“Functioning is not merely the function of things, but also their mystery.”
– Jean Baudrillard
I don’t always understand the cerebral postmodernist commentary that comes out of French social theorist Jean Baudrillard’s mouth. But for some reason the above quote makes complete sense to me. We’re surrounded by tons of objects wherever we go, and we interact with them on a daily basis, forming relationships with many of them. But the significant relationships are created not by the object dictating its function, but rather by us, the user, engaging with the object and defining the function. From ambiguous forms rise curiosity and inquisition, thus inviting personal and subjective interpretation.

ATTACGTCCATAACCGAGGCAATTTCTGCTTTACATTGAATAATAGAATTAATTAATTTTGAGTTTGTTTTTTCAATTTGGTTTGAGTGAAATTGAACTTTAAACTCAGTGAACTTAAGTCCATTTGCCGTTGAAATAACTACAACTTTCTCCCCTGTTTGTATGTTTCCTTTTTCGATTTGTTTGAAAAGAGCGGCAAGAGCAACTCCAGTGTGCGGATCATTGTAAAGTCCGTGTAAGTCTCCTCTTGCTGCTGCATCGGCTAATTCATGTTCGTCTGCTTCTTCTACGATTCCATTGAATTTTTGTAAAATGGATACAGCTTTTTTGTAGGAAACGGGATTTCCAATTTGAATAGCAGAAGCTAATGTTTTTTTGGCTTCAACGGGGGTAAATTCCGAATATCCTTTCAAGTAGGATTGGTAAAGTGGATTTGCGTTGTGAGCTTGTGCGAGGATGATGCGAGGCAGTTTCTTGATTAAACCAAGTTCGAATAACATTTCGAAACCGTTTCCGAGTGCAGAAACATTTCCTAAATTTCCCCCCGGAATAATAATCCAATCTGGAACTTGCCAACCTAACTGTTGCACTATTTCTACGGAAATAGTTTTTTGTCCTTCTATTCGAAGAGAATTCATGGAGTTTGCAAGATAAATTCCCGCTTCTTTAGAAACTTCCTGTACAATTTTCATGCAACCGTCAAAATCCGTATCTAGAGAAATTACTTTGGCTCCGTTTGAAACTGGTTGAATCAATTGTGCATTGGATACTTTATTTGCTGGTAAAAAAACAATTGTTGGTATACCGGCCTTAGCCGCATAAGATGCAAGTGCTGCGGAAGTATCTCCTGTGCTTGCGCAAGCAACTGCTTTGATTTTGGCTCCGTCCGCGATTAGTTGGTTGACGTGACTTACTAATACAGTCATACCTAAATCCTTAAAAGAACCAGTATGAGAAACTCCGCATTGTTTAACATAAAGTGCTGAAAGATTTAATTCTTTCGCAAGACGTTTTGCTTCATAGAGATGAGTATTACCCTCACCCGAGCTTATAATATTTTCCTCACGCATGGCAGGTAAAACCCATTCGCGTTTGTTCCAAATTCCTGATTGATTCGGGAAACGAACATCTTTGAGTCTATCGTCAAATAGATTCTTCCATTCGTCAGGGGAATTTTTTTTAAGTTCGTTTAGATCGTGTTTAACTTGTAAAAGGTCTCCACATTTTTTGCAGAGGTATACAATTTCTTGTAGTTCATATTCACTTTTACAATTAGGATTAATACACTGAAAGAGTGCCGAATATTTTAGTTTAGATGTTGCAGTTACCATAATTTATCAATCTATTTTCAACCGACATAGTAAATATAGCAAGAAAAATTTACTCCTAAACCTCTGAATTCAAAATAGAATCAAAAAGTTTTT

Canada-based designer Miya Kondo created these “Objects of Empathy,” a symbolic representation of an ideal relationship to objects. The sculptural forms are simple, stoic and beautiful, yet they are wholly ambiguous. With no agenda of their own they present themselves as malleable sponges, ready to be defined by the user.